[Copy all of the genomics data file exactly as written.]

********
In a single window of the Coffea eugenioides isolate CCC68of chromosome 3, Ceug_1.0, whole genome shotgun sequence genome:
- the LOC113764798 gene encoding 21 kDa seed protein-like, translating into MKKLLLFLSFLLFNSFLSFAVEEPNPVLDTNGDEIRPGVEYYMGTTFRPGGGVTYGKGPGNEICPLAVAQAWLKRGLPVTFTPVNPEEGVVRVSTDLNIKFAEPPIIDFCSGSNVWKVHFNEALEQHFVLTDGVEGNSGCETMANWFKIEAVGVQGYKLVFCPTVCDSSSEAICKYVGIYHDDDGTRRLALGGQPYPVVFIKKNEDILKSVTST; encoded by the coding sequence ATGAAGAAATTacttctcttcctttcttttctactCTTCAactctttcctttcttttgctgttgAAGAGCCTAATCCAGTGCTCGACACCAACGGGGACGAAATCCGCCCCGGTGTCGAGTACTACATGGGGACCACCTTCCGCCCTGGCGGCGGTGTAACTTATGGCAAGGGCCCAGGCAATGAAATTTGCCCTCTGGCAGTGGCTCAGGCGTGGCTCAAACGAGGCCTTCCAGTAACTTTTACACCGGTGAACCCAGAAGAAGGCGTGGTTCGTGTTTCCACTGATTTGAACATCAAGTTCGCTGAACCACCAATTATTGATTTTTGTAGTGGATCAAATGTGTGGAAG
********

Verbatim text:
In a single window of the Coffea eugenioides isolate CCC68of chromosome 3, Ceug_1.0, whole genome shotgun sequence genome:
- the LOC113764798 gene encoding 21 kDa seed protein-like, translating into MKKLLLFLSFLLFNSFLSFAVEEPNPVLDTNGDEIRPGVEYYMGTTFRPGGGVTYGKGPGNEICPLAVAQAWLKRGLPVTFTPVNPEEGVVRVSTDLNIKFAEPPIIDFCSGSNVWKVHFNEALEQHFVLTDGVEGNSGCETMANWFKIEAVGVQGYKLVFCPTVCDSSSEAICKYVGIYHDDDGTRRLALGGQPYPVVFIKKNEDILKSVTST; encoded by the coding sequence ATGAAGAAATTacttctcttcctttcttttctactCTTCAactctttcctttcttttgctgttgAAGAGCCTAATCCAGTGCTCGACACCAACGGGGACGAAATCCGCCCCGGTGTCGAGTACTACATGGGGACCACCTTCCGCCCTGGCGGCGGTGTAACTTATGGCAAGGGCCCAGGCAATGAAATTTGCCCTCTGGCAGTGGCTCAGGCGTGGCTCAAACGAGGCCTTCCAGTAACTTTTACACCGGTGAACCCAGAAGAAGGCGTGGTTCGTGTTTCCACTGATTTGAACATCAAGTTCGCTGAACCACCAATTATTGATTTTTGTAGTGGATCAAATGTGTGGAAG